Coleridge’s dreamy eyes
One of Mary Shelley’s most vivid memories from childhood is hearing Coleridge recite “The Rime of the Ancient Mariner.” She and Fanny were hiding behind the couch — it was past their bedtime. Not that Coleridge would have minded if they were there. He loved Godwin’s little girls, though he worried that they were too quiet and did his best to draw them out. He had huge dark eyes that were often hazy — with dreams, say his admirers; with laudanum, say his detractors. All of this has sent me on a Coleridge excavation project. I loved him in college. Now I love him more. His biographers say he was prone to depression and procrastination. Ah, my hero. Here is Coleridge on the miseries of writing — writing for money, in particular.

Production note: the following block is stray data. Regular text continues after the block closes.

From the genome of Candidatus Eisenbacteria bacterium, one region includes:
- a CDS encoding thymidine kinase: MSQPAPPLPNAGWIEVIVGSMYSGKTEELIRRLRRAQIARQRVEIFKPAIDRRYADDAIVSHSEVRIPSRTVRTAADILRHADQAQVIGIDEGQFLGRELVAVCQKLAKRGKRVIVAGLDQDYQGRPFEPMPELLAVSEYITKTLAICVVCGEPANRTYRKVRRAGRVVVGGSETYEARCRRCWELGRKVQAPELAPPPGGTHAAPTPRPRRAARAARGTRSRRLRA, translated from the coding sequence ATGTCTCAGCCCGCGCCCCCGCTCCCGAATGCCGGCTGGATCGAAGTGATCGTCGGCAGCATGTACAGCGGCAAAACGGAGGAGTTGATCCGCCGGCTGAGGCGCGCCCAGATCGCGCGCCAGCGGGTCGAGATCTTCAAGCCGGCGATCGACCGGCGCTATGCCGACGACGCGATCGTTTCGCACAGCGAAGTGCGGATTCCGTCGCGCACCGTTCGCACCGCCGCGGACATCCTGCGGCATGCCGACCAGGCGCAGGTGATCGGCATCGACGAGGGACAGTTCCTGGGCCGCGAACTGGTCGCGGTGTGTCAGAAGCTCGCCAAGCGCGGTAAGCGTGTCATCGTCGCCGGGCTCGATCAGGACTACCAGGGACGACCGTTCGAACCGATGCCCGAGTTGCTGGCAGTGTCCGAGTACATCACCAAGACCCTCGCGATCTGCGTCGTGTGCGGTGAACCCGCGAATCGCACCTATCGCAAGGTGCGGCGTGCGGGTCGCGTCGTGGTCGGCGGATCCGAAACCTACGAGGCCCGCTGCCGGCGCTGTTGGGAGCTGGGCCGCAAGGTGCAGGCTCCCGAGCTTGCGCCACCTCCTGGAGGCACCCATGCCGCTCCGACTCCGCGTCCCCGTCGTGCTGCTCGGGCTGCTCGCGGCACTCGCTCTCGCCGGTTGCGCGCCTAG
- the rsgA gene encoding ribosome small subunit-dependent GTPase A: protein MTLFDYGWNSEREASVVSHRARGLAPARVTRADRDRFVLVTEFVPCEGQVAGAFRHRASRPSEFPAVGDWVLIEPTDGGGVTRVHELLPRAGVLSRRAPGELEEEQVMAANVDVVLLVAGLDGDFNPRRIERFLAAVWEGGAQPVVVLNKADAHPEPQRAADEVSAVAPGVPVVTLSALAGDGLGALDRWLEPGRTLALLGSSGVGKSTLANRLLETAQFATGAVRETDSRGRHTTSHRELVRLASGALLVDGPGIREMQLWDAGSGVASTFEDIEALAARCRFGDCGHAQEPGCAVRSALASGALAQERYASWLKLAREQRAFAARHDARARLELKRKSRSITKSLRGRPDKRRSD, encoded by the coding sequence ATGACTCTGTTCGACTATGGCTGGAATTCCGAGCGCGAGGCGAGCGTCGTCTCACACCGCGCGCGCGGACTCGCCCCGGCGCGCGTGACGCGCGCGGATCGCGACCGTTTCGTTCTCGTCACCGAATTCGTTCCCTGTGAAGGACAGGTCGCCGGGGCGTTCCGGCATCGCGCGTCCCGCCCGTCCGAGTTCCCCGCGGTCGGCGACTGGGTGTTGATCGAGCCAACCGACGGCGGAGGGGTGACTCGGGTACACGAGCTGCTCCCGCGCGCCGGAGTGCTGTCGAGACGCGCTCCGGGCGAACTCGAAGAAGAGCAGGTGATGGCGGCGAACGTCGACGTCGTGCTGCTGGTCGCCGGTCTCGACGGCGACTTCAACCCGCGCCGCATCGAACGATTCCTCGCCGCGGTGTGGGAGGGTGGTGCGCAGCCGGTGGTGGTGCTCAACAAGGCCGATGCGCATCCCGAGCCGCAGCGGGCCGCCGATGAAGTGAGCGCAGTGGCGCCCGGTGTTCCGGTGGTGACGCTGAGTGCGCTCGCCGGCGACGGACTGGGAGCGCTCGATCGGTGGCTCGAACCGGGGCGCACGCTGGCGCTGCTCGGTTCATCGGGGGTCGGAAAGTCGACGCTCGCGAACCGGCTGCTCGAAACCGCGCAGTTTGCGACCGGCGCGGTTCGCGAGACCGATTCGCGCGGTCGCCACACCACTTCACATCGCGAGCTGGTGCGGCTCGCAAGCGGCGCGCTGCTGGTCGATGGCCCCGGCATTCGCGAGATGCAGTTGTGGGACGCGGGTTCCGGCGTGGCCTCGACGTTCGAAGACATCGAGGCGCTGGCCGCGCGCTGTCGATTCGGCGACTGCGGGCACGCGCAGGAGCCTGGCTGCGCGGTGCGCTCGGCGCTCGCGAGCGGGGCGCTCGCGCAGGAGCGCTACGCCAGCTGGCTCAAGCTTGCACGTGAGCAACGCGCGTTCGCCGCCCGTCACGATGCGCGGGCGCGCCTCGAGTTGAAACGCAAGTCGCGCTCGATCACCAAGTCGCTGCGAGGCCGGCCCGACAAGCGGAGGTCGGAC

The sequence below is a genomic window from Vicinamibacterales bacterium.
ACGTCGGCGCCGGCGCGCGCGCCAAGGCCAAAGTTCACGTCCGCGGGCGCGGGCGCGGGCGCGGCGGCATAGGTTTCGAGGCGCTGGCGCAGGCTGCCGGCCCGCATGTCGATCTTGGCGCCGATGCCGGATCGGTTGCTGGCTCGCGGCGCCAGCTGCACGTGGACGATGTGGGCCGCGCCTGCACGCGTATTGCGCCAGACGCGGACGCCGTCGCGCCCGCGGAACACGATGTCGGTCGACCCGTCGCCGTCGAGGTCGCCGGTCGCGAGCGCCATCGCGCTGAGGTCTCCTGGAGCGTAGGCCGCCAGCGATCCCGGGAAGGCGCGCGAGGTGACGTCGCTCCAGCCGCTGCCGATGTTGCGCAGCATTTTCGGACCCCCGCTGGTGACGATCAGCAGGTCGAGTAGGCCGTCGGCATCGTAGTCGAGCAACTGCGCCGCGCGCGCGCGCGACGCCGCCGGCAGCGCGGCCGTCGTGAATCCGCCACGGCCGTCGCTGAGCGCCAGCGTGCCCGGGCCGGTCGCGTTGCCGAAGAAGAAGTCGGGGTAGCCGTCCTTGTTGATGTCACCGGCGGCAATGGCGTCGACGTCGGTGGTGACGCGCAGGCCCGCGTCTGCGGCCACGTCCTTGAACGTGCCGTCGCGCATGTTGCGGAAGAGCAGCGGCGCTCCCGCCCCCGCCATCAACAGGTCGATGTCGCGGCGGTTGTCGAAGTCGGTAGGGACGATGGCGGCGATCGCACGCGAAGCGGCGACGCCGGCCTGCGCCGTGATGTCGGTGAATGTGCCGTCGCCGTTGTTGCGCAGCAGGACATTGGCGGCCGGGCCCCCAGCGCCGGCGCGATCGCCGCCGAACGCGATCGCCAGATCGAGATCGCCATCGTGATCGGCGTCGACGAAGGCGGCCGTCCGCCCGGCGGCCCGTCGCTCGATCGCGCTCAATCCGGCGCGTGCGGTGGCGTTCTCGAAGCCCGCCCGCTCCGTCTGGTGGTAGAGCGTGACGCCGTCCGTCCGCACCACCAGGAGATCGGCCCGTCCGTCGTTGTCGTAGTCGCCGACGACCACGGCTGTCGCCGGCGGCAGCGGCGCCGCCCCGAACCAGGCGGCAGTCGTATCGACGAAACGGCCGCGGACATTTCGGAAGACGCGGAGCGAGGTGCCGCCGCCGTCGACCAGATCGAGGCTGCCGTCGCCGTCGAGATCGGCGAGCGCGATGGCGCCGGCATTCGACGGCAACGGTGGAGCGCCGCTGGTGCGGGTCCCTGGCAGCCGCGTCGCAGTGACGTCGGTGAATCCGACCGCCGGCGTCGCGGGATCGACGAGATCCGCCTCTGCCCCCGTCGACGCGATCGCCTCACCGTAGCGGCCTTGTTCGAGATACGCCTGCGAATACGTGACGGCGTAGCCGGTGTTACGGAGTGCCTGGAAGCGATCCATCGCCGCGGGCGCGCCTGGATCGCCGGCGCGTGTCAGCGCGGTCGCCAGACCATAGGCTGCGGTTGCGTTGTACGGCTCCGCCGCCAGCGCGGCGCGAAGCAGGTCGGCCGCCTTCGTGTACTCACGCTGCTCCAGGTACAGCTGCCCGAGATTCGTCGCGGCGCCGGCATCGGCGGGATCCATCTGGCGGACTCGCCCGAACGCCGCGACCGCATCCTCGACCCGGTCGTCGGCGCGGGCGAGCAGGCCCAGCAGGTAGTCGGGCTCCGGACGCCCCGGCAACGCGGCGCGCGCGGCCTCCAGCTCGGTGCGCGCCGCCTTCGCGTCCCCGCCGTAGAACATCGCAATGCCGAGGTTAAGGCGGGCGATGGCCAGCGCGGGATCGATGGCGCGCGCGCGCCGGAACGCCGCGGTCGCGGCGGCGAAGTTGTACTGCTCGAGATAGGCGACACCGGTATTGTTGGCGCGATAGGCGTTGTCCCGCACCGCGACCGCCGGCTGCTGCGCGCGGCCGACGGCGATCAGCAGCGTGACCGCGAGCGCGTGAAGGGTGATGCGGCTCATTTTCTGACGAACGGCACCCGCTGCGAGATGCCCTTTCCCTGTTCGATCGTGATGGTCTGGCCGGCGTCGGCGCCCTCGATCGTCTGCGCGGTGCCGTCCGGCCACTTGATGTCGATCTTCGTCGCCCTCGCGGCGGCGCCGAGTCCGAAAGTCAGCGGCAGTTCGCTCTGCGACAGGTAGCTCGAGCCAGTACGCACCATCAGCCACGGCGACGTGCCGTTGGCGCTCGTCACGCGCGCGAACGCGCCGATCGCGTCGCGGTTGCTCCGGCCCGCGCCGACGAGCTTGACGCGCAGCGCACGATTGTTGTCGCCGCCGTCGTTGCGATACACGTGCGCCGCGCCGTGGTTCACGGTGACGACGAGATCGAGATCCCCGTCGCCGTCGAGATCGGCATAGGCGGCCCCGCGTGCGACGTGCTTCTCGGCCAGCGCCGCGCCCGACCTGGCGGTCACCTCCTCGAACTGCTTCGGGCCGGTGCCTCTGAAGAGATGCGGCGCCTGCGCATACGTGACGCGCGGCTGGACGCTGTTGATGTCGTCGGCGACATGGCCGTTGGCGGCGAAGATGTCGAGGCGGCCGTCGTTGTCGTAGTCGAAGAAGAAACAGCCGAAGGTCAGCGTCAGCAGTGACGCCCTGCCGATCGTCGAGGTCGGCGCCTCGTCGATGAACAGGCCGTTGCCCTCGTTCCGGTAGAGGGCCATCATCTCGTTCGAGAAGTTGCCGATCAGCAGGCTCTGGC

It is my duty and business to thank God for all his dispensations, and to believe them the best possible; but indeed I think I should have been more grateful if He had made me a journeyman shoemaker, instead of an author by trade. I have left my friends; I have left plenty. I have left that ease which would have secured a literary immortality, and have enabled me to give to the public works conceived in moments of inspiration, and polished with leisurely solicitude; and alas! . . . . So I am forced to write for bread—write the flights of poetic enthusiasm, when every minute I am hearing a groan from my wife! Groans, and complaints, and sickness! The present hour I am in a quick-set hedge of embarrassment, and, whichever way I turn, a thorn runs into me! The future is cloud and thick darkness. Poverty, perhaps, and the thin faces of them that want bread looking up to me! Nor is this all. My happiest moments for composition are broken in upon by the reflection that I must make haste, “I am too late.” “ I am already months behind.” I have received my pay beforehand.”—O wayward and desultory spirit of Genius, ill can’st thou brook a taskmaster!